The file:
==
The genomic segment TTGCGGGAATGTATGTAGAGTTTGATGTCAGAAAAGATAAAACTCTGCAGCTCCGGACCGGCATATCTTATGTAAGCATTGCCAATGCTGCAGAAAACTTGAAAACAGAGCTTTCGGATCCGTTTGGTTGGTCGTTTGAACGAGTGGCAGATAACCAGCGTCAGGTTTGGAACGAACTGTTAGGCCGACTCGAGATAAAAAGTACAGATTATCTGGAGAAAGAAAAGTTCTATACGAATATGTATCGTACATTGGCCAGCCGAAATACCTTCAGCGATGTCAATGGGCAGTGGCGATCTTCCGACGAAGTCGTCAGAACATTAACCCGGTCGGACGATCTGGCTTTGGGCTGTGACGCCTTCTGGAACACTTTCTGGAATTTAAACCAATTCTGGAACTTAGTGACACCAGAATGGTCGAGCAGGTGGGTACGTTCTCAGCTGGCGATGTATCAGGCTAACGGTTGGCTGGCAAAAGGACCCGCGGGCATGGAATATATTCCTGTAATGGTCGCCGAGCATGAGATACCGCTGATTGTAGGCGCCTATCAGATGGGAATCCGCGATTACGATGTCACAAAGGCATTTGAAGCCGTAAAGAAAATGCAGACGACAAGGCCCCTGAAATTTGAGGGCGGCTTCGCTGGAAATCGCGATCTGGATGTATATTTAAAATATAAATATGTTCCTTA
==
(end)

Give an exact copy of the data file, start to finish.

The genomic segment TTGCGGGAATGTATGTAGAGTTTGATGTCAGAAAAGATAAAACTCTGCAGCTCCGGACCGGCATATCTTATGTAAGCATTGCCAATGCTGCAGAAAACTTGAAAACAGAGCTTTCGGATCCGTTTGGTTGGTCGTTTGAACGAGTGGCAGATAACCAGCGTCAGGTTTGGAACGAACTGTTAGGCCGACTCGAGATAAAAAGTACAGATTATCTGGAGAAAGAAAAGTTCTATACGAATATGTATCGTACATTGGCCAGCCGAAATACCTTCAGCGATGTCAATGGGCAGTGGCGATCTTCCGACGAAGTCGTCAGAACATTAACCCGGTCGGACGATCTGGCTTTGGGCTGTGACGCCTTCTGGAACACTTTCTGGAATTTAAACCAATTCTGGAACTTAGTGACACCAGAATGGTCGAGCAGGTGGGTACGTTCTCAGCTGGCGATGTATCAGGCTAACGGTTGGCTGGCAAAAGGACCCGCGGGCATGGAATATATTCCTGTAATGGTCGCCGAGCATGAGATACCGCTGATTGTAGGCGCCTATCAGATGGGAATCCGCGATTACGATGTCACAAAGGCATTTGAAGCCGTAAAGAAAATGCAGACGACAAGGCCCCTGAAATTTGAGGGCGGCTTCGCTGGAAATCGCGATCTGGATGTATATTTAAAATATAAATATGTTCCTTA